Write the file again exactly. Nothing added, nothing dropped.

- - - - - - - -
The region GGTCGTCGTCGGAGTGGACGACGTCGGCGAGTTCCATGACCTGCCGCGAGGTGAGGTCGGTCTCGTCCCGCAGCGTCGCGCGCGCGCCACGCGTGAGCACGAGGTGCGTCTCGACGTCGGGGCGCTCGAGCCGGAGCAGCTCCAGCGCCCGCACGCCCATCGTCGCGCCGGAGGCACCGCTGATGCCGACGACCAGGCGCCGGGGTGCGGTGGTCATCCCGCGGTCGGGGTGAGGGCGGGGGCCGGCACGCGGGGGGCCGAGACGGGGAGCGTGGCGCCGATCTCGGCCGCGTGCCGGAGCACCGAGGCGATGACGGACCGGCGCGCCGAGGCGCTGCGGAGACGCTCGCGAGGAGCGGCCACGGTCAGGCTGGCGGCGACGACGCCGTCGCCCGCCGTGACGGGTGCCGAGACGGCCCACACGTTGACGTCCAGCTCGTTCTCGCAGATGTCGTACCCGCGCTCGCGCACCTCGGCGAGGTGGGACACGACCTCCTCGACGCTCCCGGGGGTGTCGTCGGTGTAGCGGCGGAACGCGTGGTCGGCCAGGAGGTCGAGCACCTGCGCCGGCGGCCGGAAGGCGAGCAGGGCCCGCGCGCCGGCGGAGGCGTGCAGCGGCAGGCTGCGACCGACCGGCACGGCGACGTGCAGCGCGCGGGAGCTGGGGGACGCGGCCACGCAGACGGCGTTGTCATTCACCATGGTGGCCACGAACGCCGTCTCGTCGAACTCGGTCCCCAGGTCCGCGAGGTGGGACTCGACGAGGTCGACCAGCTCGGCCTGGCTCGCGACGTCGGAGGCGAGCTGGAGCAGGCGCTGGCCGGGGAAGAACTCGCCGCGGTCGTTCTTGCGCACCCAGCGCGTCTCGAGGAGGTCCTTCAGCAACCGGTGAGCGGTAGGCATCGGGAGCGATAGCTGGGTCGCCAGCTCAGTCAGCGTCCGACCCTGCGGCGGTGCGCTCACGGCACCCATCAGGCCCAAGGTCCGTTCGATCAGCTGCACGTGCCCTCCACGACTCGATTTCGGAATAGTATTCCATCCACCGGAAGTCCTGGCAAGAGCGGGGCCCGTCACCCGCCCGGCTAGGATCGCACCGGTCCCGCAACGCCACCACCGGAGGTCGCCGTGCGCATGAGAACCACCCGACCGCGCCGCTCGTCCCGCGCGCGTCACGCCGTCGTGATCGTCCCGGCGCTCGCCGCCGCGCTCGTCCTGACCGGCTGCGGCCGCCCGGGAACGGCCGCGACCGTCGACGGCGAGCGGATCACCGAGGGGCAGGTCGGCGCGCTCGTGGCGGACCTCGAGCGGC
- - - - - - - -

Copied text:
The region GGTCGTCGTCGGAGTGGACGACGTCGGCGAGTTCCATGACCTGCCGCGAGGTGAGGTCGGTCTCGTCCCGCAGCGTCGCGCGCGCGCCACGCGTGAGCACGAGGTGCGTCTCGACGTCGGGGCGCTCGAGCCGGAGCAGCTCCAGCGCCCGCACGCCCATCGTCGCGCCGGAGGCACCGCTGATGCCGACGACCAGGCGCCGGGGTGCGGTGGTCATCCCGCGGTCGGGGTGAGGGCGGGGGCCGGCACGCGGGGGGCCGAGACGGGGAGCGTGGCGCCGATCTCGGCCGCGTGCCGGAGCACCGAGGCGATGACGGACCGGCGCGCCGAGGCGCTGCGGAGACGCTCGCGAGGAGCGGCCACGGTCAGGCTGGCGGCGACGACGCCGTCGCCCGCCGTGACGGGTGCCGAGACGGCCCACACGTTGACGTCCAGCTCGTTCTCGCAGATGTCGTACCCGCGCTCGCGCACCTCGGCGAGGTGGGACACGACCTCCTCGACGCTCCCGGGGGTGTCGTCGGTGTAGCGGCGGAACGCGTGGTCGGCCAGGAGGTCGAGCACCTGCGCCGGCGGCCGGAAGGCGAGCAGGGCCCGCGCGCCGGCGGAGGCGTGCAGCGGCAGGCTGCGACCGACCGGCACGGCGACGTGCAGCGCGCGGGAGCTGGGGGACGCGGCCACGCAGACGGCGTTGTCATTCACCATGGTGGCCACGAACGCCGTCTCGTCGAACTCGGTCCCCAGGTCCGCGAGGTGGGACTCGACGAGGTCGACCAGCTCGGCCTGGCTCGCGACGTCGGAGGCGAGCTGGAGCAGGCGCTGGCCGGGGAAGAACTCGCCGCGGTCGTTCTTGCGCACCCAGCGCGTCTCGAGGAGGTCCTTCAGCAACCGGTGAGCGGTAGGCATCGGGAGCGATAGCTGGGTCGCCAGCTCAGTCAGCGTCCGACCCTGCGGCGGTGCGCTCACGGCACCCATCAGGCCCAAGGTCCGTTCGATCAGCTGCACGTGCCCTCCACGACTCGATTTCGGAATAGTATTCCATCCACCGGAAGTCCTGGCAAGAGCGGGGCCCGTCACCCGCCCGGCTAGGATCGCACCGGTCCCGCAACGCCACCACCGGAGGTCGCCGTGCGCATGAGAACCACCCGACCGCGCCGCTCGTCCCGCGCGCGTCACGCCGTCGTGATCGTCCCGGCGCTCGCCGCCGCGCTCGTCCTGACCGGCTGCGGCCGCCCGGGAACGGCCGCGACCGTCGACGGCGAGCGGATCACCGAGGGGCAGGTCGGCGCGCTCGTGGCGGACCTCGAGCGGC